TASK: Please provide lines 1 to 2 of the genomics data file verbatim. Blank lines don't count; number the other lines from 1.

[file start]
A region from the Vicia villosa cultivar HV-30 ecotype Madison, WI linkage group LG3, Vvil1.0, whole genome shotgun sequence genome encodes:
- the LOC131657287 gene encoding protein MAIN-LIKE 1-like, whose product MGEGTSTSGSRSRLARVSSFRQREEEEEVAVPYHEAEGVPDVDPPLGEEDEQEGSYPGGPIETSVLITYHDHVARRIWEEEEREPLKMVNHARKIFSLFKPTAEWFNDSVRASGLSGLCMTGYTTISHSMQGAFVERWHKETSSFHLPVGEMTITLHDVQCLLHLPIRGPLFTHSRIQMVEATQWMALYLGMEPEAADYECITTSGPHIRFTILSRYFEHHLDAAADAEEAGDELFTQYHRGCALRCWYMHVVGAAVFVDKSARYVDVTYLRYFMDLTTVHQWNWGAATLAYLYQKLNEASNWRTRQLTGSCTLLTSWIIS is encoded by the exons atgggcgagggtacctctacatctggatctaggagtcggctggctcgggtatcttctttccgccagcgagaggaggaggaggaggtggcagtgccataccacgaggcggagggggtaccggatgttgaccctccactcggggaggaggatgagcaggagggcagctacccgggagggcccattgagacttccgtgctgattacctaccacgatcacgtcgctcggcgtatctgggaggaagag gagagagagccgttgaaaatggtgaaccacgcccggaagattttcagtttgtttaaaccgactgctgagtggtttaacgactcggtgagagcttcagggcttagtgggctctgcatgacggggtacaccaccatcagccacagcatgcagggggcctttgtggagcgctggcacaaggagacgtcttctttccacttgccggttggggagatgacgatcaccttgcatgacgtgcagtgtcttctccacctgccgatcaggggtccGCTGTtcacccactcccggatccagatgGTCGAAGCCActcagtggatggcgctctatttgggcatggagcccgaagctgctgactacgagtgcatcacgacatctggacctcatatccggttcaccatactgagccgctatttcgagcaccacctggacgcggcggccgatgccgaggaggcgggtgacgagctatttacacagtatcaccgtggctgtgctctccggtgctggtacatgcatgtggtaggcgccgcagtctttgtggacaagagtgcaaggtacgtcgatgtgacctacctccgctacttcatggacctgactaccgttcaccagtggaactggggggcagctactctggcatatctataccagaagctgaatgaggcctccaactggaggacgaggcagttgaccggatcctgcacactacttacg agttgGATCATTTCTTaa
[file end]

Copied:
A region from the Vicia villosa cultivar HV-30 ecotype Madison, WI linkage group LG3, Vvil1.0, whole genome shotgun sequence genome encodes:
- the LOC131657287 gene encoding protein MAIN-LIKE 1-like, whose product MGEGTSTSGSRSRLARVSSFRQREEEEEVAVPYHEAEGVPDVDPPLGEEDEQEGSYPGGPIETSVLITYHDHVARRIWEEEEREPLKMVNHARKIFSLFKPTAEWFNDSVRASGLSGLCMTGYTTISHSMQGAFVERWHKETSSFHLPVGEMTITLHDVQCLLHLPIRGPLFTHSRIQMVEATQWMALYLGMEPEAADYECITTSGPHIRFTILSRYFEHHLDAAADAEEAGDELFTQYHRGCALRCWYMHVVGAAVFVDKSARYVDVTYLRYFMDLTTVHQWNWGAATLAYLYQKLNEASNWRTRQLTGSCTLLTSWIIS is encoded by the exons atgggcgagggtacctctacatctggatctaggagtcggctggctcgggtatcttctttccgccagcgagaggaggaggaggaggtggcagtgccataccacgaggcggagggggtaccggatgttgaccctccactcggggaggaggatgagcaggagggcagctacccgggagggcccattgagacttccgtgctgattacctaccacgatcacgtcgctcggcgtatctgggaggaagag gagagagagccgttgaaaatggtgaaccacgcccggaagattttcagtttgtttaaaccgactgctgagtggtttaacgactcggtgagagcttcagggcttagtgggctctgcatgacggggtacaccaccatcagccacagcatgcagggggcctttgtggagcgctggcacaaggagacgtcttctttccacttgccggttggggagatgacgatcaccttgcatgacgtgcagtgtcttctccacctgccgatcaggggtccGCTGTtcacccactcccggatccagatgGTCGAAGCCActcagtggatggcgctctatttgggcatggagcccgaagctgctgactacgagtgcatcacgacatctggacctcatatccggttcaccatactgagccgctatttcgagcaccacctggacgcggcggccgatgccgaggaggcgggtgacgagctatttacacagtatcaccgtggctgtgctctccggtgctggtacatgcatgtggtaggcgccgcagtctttgtggacaagagtgcaaggtacgtcgatgtgacctacctccgctacttcatggacctgactaccgttcaccagtggaactggggggcagctactctggcatatctataccagaagctgaatgaggcctccaactggaggacgaggcagttgaccggatcctgcacactacttacg agttgGATCATTTCTTaa